Ticketbuster: How many bogus parking tickets can one person get?

At left is Walter Edwards\' license plate. At right, the license plate in the photo of the ticket Edwards got on Saturday. It\'s the second time Edwards has fought the D.C. bureaucracy over a bogus ticket assigned to him. (Courtesy Walter Edwards)

ARLINGTON, Va. — Walter Edwards spent 10 months in 2013 fighting red tape to get a ticket in the District of Columbia thrown out, only to open his mailbox to find a second bogus ticket assigned to him.

Edwards originally appeared on WUSA9 and WTOP Ticketbuster last fall. District Department of Transportation Officer Dimitri Dyson wrote a ticket that the Department of Motor Vehicles assigned to him. DMV adjudicates all tickets in the District of Columbia.

DMV hearing examiners ruled that Edwards owed the city $200, even though the ticket writer put the incorrect number of doors and the wrong expiration date for the license plate on the ticket. Edwards knew it wasn’t his car, because he lives in Arlington and never drives into the District.

Last October, D.C. DMV reversed the decision after Edwards went to the media. But it took a constant back-and-forth to reach the resolution.

On Saturday, Edwards opened up his mailbox and found another letter from the D.C. DMV. He saw the return address and knew there was a problem.

“When I saw the envelope, my thoughts were, ‘My God, they’ve done it again,'” says Edwards.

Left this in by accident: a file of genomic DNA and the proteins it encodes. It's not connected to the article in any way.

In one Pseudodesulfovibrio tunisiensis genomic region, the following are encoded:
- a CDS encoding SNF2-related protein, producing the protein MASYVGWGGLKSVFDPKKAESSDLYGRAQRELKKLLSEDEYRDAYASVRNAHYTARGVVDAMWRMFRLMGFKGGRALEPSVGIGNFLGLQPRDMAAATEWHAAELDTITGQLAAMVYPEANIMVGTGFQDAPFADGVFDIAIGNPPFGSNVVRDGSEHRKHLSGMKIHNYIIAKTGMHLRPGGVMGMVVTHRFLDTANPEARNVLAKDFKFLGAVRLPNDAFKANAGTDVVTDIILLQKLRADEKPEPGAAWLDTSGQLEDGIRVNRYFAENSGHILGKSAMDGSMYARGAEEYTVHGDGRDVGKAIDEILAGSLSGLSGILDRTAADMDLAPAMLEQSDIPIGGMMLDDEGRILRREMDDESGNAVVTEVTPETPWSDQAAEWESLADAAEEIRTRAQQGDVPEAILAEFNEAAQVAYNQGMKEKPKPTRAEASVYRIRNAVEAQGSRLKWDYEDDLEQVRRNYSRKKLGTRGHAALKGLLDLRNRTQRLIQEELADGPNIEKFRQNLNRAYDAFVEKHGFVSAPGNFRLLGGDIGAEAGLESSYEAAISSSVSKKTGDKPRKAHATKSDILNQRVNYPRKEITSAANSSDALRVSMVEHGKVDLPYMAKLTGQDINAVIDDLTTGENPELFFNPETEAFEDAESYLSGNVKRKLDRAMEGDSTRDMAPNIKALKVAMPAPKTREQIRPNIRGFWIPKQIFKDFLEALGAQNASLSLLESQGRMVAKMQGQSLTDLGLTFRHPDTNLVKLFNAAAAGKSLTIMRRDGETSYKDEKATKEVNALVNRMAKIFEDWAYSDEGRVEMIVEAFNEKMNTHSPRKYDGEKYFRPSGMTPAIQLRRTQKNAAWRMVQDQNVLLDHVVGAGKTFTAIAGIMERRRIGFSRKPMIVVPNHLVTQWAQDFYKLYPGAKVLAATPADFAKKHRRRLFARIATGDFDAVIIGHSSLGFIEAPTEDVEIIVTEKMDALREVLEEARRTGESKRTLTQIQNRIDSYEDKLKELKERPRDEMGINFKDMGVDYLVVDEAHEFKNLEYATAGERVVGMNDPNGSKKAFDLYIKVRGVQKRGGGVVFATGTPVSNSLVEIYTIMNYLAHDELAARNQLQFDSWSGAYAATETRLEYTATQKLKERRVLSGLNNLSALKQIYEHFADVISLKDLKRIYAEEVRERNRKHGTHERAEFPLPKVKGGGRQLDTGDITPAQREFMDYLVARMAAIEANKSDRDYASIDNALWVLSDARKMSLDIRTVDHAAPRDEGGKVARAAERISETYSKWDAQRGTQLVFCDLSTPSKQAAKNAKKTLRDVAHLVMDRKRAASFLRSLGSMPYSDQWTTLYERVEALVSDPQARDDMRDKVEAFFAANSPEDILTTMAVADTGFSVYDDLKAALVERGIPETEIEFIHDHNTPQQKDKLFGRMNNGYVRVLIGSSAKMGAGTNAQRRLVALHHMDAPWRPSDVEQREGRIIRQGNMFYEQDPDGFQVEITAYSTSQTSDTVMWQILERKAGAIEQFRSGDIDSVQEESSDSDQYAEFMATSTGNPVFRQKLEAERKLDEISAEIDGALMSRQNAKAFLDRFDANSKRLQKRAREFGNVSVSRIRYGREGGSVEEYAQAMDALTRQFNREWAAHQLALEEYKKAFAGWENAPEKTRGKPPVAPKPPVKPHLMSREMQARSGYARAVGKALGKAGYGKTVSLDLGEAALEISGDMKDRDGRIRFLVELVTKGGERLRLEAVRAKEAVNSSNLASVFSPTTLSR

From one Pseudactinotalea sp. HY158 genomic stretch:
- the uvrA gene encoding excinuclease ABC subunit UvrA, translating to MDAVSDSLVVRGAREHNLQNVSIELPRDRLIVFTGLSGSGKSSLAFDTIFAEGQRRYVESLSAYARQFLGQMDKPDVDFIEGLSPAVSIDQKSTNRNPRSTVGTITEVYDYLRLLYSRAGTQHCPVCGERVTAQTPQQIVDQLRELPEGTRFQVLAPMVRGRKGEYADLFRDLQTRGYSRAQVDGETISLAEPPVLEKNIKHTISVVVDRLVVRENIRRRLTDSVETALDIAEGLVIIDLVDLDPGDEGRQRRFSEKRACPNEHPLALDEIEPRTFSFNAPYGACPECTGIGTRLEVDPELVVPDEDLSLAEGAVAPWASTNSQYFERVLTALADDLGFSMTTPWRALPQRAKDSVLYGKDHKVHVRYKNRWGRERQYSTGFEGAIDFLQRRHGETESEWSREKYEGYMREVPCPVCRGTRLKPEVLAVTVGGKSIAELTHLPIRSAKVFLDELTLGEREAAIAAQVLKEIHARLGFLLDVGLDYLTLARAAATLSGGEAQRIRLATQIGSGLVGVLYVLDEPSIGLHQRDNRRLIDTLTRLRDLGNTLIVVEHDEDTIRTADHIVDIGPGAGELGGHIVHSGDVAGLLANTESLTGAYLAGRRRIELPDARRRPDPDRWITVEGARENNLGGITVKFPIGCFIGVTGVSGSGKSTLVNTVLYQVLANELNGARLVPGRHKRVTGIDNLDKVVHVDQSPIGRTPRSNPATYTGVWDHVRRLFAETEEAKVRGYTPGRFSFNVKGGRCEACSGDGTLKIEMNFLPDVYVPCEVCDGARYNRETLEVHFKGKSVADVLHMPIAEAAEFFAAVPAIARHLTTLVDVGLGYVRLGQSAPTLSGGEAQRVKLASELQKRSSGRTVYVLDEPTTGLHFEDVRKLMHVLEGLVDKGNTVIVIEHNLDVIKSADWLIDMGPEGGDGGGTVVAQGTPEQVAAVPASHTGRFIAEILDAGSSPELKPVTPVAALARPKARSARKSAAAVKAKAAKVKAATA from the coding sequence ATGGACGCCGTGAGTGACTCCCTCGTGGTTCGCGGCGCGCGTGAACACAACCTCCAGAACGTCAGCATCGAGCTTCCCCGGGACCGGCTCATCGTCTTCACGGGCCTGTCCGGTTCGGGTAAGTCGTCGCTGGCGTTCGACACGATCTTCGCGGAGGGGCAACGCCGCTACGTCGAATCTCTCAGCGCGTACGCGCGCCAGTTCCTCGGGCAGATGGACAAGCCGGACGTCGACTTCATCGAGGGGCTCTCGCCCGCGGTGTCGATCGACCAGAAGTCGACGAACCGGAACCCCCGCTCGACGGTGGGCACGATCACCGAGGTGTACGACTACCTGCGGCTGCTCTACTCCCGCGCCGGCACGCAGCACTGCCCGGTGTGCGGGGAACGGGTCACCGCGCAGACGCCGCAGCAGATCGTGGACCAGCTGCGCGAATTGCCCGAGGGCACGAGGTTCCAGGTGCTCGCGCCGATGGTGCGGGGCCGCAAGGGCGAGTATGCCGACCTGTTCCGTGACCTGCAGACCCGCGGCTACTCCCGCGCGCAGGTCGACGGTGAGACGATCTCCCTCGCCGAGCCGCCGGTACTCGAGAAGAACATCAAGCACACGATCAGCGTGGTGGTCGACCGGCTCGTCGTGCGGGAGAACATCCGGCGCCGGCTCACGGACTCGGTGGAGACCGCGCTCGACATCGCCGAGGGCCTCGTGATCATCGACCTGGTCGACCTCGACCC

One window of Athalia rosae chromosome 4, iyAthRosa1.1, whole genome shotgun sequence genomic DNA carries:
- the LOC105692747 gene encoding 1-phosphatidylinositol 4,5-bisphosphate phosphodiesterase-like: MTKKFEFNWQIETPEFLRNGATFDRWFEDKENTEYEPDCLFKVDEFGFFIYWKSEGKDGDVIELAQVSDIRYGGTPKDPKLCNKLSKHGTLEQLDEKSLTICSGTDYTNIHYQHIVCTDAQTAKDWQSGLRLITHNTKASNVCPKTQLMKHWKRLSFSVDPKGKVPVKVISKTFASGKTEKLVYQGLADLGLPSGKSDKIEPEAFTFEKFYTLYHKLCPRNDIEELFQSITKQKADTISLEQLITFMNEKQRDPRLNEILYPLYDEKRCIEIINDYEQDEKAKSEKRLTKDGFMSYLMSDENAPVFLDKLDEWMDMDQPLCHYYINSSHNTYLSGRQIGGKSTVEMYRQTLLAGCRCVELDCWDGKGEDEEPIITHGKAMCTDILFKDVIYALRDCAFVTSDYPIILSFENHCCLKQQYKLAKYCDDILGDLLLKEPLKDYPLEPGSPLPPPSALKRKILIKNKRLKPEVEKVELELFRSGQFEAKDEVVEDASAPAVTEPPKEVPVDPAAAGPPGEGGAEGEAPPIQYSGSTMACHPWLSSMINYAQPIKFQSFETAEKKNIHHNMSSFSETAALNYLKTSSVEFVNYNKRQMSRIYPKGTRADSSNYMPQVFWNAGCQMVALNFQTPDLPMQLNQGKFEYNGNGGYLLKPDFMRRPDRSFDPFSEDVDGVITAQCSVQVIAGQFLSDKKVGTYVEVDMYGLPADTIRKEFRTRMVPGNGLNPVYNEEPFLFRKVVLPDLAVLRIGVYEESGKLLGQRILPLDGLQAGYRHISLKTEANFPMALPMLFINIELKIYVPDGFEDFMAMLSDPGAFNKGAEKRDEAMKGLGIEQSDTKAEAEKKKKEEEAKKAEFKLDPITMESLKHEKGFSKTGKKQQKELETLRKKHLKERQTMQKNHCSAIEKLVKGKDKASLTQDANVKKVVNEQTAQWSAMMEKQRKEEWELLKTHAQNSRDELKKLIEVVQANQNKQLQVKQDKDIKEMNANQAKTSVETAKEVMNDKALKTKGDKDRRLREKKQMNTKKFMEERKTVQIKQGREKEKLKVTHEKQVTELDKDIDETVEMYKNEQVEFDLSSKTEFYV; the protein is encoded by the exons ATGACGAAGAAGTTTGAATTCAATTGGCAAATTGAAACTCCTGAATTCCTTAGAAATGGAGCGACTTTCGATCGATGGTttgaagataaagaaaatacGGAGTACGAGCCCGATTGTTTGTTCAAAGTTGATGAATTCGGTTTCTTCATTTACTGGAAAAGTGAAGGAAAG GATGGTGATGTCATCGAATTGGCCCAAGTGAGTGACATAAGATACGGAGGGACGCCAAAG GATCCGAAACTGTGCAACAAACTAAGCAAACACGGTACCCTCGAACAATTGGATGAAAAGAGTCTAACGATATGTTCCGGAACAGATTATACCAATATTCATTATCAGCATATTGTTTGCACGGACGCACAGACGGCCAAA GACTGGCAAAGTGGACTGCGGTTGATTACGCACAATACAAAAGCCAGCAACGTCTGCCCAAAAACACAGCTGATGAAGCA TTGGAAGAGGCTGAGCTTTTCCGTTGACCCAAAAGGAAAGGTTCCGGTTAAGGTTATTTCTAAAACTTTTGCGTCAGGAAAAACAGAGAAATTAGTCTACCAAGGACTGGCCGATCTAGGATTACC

His instincts were right.

Department of Public Works officials were alleging that Edwards parked in a rush-hour zone on Feb. 28 of this year at 200 3rd St. SW at 4:06 p.m. But the ticket says the car in question was an Acura; Edwards drives a 1986 Nissan.

DPW Officer Marlon B. Banks wrote the ticket, but the pictures show the license plates on the car are WVE-5382. Edwards’ license plate is a WVE, a Virginia vanity plate.

TICKET.jpg

A snapshot of the ticket Edwards got on Saturday. The license plate on the ticket doesn’t match the one in the photo.

Banks has been involved in a WTOP Ticketbuster case before. He wrote a ticket to Stephen Combs on Nov. 6 for parking during street- sweeping hours, even though the pictures showed those regulations ended Oct. 31.

“Last year, I thought I was going to have a heart attack over this because I was really, really distressed,” Edwards says. “I wasn’t distressed about the money — I was distressed with the absolute incompetence of those I was dealing with and the fact that they simply didn’t care about facts. They were only interested in driving me to the point that I would give up and pay the money.”

Round Two with the DMV

Edwards contacted the DMV and WTOP Ticketbuster Sunday. He asked that the ticket be automatically thrown out based on all the records that DMV had on file from his 2013 case.

“D.C. DMV does not issue tickets. The function of this agency in the system of checks and balances is to adjudicate tickets. Ticket #8124946675 was issued by the District of Columbia Department of Public Works (DPW). To have the ticket dismissed, please submit a request for adjudication online and provide a copy of your vehicle registration,” DMV spokeswoman Vanessa Newton wrote Monday morning.

Edwards was upset because DMV already had his registration on file, along with several pictures of his Nissan, from the previous case. He didn’t understand why he needed to go through adjudication all over again.

“This time I suggest DMV Director Lucinda Babers simply instruct adjudication services to review the current ticket, and compare it to the vehicle registration they have on file and dismiss the ticket. Why should I have to do anything to prove my innocence when the DMV already has all necessary information that proves the ticket is bogus?” wrote Edwards.